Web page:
Clean Code with Java examples
What you'll learn
- How to write clean code
- How to keep your functions small
- How to name your variables, functions and classes
- How many parameters a function should have
- What to do about boolean, nullable and return parameters
- How clean code affected MVC
- How to beautify predicates
- Why comments are bad and when you can use them
- The difference between an OOP object and a Data Structure Object
- What kind of exceptions to use
- Why composition is good and inheritance is bad
- What are the symptoms of bad code
- What state is and why it's important
- Why your code should have low coupling and high cohesion
- How to avoid spaghetti code
- What are Command and Query separation, Tell Don't Ask and The Law of Demeter
- The test pyramid and TDD
- How over-engineering is not a solution to bad code
- You have to know the basics of writing code (in a language like Java, or PHP, or Python or C#)
This is a course about useful clean code principles.
My aim is to teach you concepts that you can use every time you write code.
The course has Java examples and I sometimes mention things like Spring and Lombok.
The same clean code principles apply also to PHP, C# and Python.
What can this course do for you?
It can save your company and yourself a lot of development time and therefore a lot of money.
Bad code practices can make development very slow on your medium and big projects.
This means a lot of money wasted on development time.
This type of projects are also remarkably unpleasant to work on.
This course helps you avoid this by using clean code principles.
The course is structured in 4 parts:
1. Introduction - where we discuss what is clean code and why it's important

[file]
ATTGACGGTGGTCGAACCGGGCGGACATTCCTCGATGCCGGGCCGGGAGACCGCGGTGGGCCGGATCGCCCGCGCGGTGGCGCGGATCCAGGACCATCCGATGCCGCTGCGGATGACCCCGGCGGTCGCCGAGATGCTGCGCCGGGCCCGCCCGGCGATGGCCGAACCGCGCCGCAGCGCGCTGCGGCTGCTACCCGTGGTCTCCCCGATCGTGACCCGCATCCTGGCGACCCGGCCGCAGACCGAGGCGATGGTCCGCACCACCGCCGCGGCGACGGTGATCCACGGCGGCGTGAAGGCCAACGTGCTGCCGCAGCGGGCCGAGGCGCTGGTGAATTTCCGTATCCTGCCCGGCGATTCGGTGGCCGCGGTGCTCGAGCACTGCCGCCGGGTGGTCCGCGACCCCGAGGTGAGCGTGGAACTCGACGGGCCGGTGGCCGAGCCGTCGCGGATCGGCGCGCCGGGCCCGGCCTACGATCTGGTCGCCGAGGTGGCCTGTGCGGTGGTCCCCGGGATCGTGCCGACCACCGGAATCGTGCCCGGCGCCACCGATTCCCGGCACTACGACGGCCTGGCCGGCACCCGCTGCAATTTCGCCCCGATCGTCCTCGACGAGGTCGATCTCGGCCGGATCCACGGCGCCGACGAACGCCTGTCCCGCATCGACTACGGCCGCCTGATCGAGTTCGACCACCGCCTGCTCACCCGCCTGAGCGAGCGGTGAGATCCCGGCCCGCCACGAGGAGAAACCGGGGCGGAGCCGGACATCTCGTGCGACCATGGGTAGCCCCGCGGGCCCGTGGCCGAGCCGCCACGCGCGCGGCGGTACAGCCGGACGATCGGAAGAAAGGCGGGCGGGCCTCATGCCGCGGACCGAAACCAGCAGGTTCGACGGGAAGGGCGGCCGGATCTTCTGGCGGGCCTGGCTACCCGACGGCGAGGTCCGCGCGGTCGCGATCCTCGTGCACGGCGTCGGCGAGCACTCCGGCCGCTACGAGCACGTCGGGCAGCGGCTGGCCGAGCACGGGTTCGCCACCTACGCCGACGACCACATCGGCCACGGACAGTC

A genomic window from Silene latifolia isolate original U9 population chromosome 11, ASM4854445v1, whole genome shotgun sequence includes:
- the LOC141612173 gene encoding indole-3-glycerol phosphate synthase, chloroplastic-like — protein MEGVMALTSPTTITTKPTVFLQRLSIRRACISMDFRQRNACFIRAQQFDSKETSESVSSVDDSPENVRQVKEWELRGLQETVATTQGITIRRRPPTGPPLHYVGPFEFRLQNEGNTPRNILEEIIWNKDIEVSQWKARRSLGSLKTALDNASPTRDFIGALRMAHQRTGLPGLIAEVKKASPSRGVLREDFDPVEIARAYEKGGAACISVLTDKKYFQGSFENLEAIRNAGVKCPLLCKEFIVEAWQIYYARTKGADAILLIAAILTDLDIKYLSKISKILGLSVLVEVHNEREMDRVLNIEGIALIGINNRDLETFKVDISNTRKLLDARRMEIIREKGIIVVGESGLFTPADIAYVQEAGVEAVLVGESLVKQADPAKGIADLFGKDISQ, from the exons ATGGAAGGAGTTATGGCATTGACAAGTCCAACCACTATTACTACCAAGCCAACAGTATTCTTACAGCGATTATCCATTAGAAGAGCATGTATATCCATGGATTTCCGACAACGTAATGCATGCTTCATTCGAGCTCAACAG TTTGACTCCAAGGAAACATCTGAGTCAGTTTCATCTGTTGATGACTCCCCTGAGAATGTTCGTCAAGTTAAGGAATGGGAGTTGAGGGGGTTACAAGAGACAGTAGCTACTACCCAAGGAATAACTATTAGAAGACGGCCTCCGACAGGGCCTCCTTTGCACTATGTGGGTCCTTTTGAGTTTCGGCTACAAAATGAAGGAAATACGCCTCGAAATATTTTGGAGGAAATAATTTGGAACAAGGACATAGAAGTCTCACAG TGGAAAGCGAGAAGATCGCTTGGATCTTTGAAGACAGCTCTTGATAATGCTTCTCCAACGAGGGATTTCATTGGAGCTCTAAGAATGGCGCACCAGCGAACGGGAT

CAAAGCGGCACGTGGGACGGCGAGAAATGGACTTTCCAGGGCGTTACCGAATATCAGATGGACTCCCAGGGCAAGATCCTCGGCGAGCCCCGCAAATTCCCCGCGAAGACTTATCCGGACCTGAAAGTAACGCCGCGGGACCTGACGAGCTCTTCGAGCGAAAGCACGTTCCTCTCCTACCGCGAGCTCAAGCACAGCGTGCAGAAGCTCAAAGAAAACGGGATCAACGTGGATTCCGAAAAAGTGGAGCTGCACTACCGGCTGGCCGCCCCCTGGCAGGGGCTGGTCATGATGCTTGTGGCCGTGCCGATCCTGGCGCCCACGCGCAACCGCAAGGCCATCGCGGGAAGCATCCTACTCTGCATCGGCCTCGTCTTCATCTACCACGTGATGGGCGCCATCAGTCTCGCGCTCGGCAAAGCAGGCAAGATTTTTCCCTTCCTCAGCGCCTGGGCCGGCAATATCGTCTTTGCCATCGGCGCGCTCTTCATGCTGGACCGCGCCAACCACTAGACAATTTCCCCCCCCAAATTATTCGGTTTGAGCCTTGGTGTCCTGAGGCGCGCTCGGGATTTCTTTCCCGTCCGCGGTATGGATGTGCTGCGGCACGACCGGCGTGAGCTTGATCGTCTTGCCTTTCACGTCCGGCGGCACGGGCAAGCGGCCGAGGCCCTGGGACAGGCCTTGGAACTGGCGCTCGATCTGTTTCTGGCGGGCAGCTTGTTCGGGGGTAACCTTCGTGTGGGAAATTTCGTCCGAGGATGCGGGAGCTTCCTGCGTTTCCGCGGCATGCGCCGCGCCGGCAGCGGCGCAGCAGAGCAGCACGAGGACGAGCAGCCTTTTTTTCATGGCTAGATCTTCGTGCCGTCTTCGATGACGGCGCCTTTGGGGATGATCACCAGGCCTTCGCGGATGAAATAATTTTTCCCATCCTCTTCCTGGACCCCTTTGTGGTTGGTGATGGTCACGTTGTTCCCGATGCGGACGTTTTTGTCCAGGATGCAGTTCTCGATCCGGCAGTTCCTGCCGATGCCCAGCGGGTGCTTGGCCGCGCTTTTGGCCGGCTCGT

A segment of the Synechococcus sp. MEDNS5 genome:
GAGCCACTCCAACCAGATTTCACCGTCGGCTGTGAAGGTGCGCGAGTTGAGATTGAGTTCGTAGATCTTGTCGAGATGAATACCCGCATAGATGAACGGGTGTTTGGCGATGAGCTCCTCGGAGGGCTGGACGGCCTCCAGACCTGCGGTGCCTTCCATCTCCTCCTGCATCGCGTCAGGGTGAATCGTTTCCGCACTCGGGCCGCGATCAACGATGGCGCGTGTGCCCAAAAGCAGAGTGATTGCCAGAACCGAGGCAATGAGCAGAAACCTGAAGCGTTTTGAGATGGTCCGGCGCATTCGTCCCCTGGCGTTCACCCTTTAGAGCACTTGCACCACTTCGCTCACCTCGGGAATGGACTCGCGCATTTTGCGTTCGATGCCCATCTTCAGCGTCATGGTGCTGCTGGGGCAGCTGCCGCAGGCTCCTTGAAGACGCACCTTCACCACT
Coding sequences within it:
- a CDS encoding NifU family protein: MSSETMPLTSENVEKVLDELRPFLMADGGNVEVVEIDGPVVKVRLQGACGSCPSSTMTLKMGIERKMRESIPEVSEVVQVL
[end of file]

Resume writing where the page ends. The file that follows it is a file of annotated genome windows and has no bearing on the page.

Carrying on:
2. Small Functions - I gave small functions an entire section because I think its one of the most important principles of clean code, together with small classes, Single Responsibility Principle and Not crossing Different Levels of Abstraction.
3. Clean code: Fundamental Principles - I discuss here about fundamental things like method and variables names, parameters, comments and exceptions
4. Clean code: Advanced Principles - Here I talk about more abstract topics like the difference between an OOP Object and a Data Structure Object, Composition over Inheritance, Symptoms of Bad Code, State, Low Coupling - High Cohesion, Command and Query Separation, Tell Don't Ask, The Law of Demeter and more.
The course also contains some memes because you can't spell clean code without fun.
I tried to focus on things you can use every day when programming and stay away from barren theory.
There's no point wasting our time with useless knowledge that would just seem like it's helping you as a programmer, but that you will forget in 2 weeks.
If that would have been the point, this would be a 10 hours course about programming patterns.
But it isn't.
I tried to make the course full of useful information but not too long.
If you invest as little as two hours of your life in this course, about the time you would spend watching a movie, you will become a much better developer.
Who this course is for:
- Starter developers that want to learn clean code to write maintainable applications
- Intermediate developers that want to improve their clean code skills
- Senior developers that want to fine tune their clean code mastery and like programming principles
I am a big fan of using and helping others use agile/scrum and writing and helping others write easy to maintain code.
I am passionate about writing easy to maintain code and I tried to help the programming community with my courses on this subject.
I'm also a big fan of Agile and SCRUM and how you can build motivated, happy teams around it.
I've worked on a lot of types of projects. From small to medium projects where I was the only developer to medium and big projects in teams of 30+ people.
Besides being a developer, in the last five years I've also have the Scrum Master role, or led the process of applying Scrum inside the team.
I am currently writing mostly Java, and have certifications in PHP and Scrum.